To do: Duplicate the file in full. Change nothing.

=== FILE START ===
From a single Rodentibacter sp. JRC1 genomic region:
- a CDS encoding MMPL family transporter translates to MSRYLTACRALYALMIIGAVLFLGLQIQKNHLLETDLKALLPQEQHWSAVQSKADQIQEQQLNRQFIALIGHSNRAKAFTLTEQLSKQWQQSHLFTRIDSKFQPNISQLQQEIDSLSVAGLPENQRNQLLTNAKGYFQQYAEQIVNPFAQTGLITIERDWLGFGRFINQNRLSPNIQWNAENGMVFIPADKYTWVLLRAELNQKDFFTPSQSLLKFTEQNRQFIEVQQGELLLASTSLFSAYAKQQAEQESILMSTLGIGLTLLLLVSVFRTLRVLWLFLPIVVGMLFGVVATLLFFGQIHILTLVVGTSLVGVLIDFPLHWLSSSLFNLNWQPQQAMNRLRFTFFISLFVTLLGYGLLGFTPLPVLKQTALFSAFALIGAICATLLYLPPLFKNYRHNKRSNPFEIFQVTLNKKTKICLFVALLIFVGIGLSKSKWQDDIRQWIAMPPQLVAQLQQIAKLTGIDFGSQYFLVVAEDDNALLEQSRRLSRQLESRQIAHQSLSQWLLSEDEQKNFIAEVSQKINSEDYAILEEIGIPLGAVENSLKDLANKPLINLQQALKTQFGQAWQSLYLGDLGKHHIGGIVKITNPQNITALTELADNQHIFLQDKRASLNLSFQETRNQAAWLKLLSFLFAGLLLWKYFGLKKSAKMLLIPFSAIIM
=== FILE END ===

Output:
From a single Rodentibacter sp. JRC1 genomic region:
- a CDS encoding MMPL family transporter translates to MSRYLTACRALYALMIIGAVLFLGLQIQKNHLLETDLKALLPQEQHWSAVQSKADQIQEQQLNRQFIALIGHSNRAKAFTLTEQLSKQWQQSHLFTRIDSKFQPNISQLQQEIDSLSVAGLPENQRNQLLTNAKGYFQQYAEQIVNPFAQTGLITIERDWLGFGRFINQNRLSPNIQWNAENGMVFIPADKYTWVLLRAELNQKDFFTPSQSLLKFTEQNRQFIEVQQGELLLASTSLFSAYAKQQAEQESILMSTLGIGLTLLLLVSVFRTLRVLWLFLPIVVGMLFGVVATLLFFGQIHILTLVVGTSLVGVLIDFPLHWLSSSLFNLNWQPQQAMNRLRFTFFISLFVTLLGYGLLGFTPLPVLKQTALFSAFALIGAICATLLYLPPLFKNYRHNKRSNPFEIFQVTLNKKTKICLFVALLIFVGIGLSKSKWQDDIRQWIAMPPQLVAQLQQIAKLTGIDFGSQYFLVVAEDDNALLEQSRRLSRQLESRQIAHQSLSQWLLSEDEQKNFIAEVSQKINSEDYAILEEIGIPLGAVENSLKDLANKPLINLQQALKTQFGQAWQSLYLGDLGKHHIGGIVKITNPQNITALTELADNQHIFLQDKRASLNLSFQETRNQAAWLKLLSFLFAGLLLWKYFGLKKSAKMLLIPFSAIIM